Author Archives: Richard Romano

About Richard Romano

Richard Romano has been involved in the graphic arts since before birth. He is a writer and analyst for the graphic communications industry and a regular contributor to, for which he oversees the Wide-Format and Production Inkjet special topic areas. For eight years, he was the senior analyst for The Industry Measure (formerly TrendWatch Graphic Arts), until its demise in March 2008. He has also worked on consulting and market research projects for many other organizations and companies and has contributed to such magazines as Graphic Arts Monthly, GATFWorld, Printing News, and HOW; is the former executive editor of, CrossMedia magazine; and is the former managing editor of Micro Publishing News and Digital Imaging magazines. As if that weren’t enough, he is also the author or coauthor of more than a half dozen or so books, the last three with WhatTheyThink’s Dr. Joe Webb, including Disrupting the Future, which has been translated into Japanese and Portuguese. Their most recent title is "The Home Office That Works! Make Working At Home a Success—A Guide for Entrepreneurs and Telecommuters." He has vague recollections of having graduated from Syracuse University’s Newhouse School of Public Communications in 1989, and has a 1994 certificate in Multimedia Production from New York University. He is currently in the final throes of a Masters program at the University at Buffalo, which he really does need to wrap up at some point. He lives in Saratoga Springs, NY.

Orange Was the New Red


If there is one color associated with this time of year (autumn, in case you are reading this in the future) it is orange. From the leaves that are falling, to pumpkins, to Halloween decorations, and, well, to Syracuse football, it’s an orange world. And yet, if I were writing this prior to the 16th century, I would have called it a red world.

The word “orange” was first used in English around 1300, coming from Old French orange or orenge, originally norange, which came from the Arabic naranj, which came from the Persian narang, and which ultimately came from the Sanskrit naranga-s. In all of these cases, the word referred only to the fruit and the tree the fruit came from, not the color. But how did people refer to things that were what we would call orange? (This was long before the Pantone Matching System.) Occasionally the word saffron was used, and there was also the word crog that also referred to things that were saffron-colored, ġeolurēad for a reddish orange, or ġeolucrog for yellowish orange. More often than not, though, they simply used the word red. So if you see a red deer, a red fox, or a robin redbreast, the thing is, they’re not really red, are they? And red-headed people do not have hair that we would really consider red, except in those cases where it has been specifically dyed red. It’s just that these things dated from a time before the word orange referred to a color.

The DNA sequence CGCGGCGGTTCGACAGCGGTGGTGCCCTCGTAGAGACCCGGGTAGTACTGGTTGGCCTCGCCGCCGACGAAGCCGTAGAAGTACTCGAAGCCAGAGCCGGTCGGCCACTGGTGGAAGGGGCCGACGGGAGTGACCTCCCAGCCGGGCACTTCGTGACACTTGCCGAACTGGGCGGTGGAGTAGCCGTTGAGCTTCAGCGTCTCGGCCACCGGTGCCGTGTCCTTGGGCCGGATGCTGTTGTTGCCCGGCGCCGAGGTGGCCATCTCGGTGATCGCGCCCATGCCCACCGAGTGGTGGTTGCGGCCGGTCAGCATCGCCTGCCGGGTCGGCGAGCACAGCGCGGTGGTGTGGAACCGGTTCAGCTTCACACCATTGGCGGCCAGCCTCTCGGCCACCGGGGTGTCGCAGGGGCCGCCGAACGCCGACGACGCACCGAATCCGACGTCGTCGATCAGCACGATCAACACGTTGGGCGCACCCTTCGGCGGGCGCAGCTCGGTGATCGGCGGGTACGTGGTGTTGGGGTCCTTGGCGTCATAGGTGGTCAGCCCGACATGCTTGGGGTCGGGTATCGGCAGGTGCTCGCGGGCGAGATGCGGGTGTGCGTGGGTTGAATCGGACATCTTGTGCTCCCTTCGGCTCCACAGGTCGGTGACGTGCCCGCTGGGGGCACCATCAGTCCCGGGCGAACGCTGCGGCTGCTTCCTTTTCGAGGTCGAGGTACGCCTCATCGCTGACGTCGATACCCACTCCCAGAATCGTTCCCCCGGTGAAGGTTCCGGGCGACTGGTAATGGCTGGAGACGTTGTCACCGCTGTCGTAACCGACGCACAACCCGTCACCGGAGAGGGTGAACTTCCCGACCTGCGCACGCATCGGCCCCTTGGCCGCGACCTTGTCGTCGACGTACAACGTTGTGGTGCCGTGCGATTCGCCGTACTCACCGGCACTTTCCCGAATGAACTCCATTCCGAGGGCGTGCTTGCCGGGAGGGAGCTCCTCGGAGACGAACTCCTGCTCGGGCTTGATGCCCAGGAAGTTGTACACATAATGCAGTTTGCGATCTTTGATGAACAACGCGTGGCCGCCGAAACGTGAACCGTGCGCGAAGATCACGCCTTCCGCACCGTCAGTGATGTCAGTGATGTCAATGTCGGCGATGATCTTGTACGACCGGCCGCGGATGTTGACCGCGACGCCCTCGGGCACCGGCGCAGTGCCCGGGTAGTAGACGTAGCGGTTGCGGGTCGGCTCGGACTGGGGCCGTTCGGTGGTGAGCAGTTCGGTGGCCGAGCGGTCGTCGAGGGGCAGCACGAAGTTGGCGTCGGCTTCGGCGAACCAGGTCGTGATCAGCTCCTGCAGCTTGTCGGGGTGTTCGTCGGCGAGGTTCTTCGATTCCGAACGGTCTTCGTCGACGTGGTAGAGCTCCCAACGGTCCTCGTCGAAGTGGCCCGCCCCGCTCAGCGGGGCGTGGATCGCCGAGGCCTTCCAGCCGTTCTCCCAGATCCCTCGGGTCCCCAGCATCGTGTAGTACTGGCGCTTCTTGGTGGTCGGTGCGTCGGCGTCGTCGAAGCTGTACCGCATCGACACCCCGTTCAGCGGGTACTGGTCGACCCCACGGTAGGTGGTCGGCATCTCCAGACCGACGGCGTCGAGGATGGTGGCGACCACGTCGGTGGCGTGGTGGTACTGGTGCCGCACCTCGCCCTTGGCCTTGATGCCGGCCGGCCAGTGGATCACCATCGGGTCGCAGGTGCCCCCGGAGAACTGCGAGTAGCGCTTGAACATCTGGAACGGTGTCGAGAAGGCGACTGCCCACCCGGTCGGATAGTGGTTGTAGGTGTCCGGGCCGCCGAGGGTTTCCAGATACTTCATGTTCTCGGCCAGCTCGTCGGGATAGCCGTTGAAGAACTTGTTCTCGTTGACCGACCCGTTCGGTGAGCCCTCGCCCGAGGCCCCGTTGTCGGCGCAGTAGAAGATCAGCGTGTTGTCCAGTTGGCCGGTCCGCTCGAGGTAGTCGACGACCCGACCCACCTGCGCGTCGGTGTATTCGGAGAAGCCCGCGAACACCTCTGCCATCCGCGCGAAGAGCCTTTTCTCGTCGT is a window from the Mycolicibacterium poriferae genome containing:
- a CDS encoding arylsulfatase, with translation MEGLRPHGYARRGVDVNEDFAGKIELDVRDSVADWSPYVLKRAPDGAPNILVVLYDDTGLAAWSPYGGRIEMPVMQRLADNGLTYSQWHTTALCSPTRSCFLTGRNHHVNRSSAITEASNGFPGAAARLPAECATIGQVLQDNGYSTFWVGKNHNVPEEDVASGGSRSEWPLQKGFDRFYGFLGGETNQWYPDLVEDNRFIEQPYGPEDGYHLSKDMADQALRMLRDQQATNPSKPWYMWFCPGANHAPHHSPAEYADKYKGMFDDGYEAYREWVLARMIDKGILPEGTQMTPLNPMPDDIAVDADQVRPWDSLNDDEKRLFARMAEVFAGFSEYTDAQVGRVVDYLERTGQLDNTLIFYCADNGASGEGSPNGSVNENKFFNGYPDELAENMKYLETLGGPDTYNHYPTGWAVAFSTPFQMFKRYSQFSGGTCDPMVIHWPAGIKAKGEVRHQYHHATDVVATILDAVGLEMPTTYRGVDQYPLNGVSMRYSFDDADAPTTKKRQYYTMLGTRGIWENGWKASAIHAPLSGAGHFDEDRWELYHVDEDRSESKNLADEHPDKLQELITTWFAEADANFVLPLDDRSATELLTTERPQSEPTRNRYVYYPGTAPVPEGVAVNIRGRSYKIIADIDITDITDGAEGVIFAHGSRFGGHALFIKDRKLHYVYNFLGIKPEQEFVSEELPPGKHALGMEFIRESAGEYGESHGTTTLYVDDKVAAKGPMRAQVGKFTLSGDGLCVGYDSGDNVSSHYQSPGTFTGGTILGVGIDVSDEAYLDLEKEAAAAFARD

According to the Oxford English Dictionary, the first recorded use of orange as a color is 1557 in Great Britain Statutes at Large:

Coloured cloth of any other colour or colours..hereafter mentioned, that is to say, scarlet, red, crimson, morrey, violet, pewke, brown, blue, black, green, yellow, blue, orange, [etc.].

The color orange has its origin in a legal document.

Wait…back up a sec. “Pewke”? Yes, that’s an obsolete spelling of puke which is an obsolete term that referred to a type of woolen cloth (there is a reference from 1499 to someone making “a longe gowne of pewke,” which today would be an unfortunate après-party euphemism) as well as the color of that cloth (a bluish black, by all accounts). And, actually, there is no connection between that word puke and what we typically mean today.

But there really is no need to bring up puke….

Anyway, back to orange. The word is somewhat infamous in that there is said to be no word that rhymes with it, although some have tried to force a rhyme, most notably Tom Lehrer:

Eating an orange

While making love

Makes for bizarre enj-

oyment thereof

And Charles Fox and Norman Gimbel wrote the song “Oranges Poranges” (“oranges poranges, who says? there ain’t no rhyme for oranges!”) for Sid and Marty Krofft’s TV show H.R. Pufnstuf. There is a hill in Wales called The Blorenge, but I expect that’s pretty difficult to work into a song or poem.

You may also have noticed, going back through the etymological history of the word, that somewhere along the line the word norange, lost an “n.” This is because in French it would have been called un norange, and in the same way that in English “a norange” could easily become “an orange” that’s pretty much what happened to our fruit as it made its way up through Europe. (Orange trees were originally native to Southeast Asia—northeastern India and southern China specifically—and oranges were brought to Europe by Arabs through North Africa and then Sicily, where they migrated north, arriving in Britain around the 14th century.)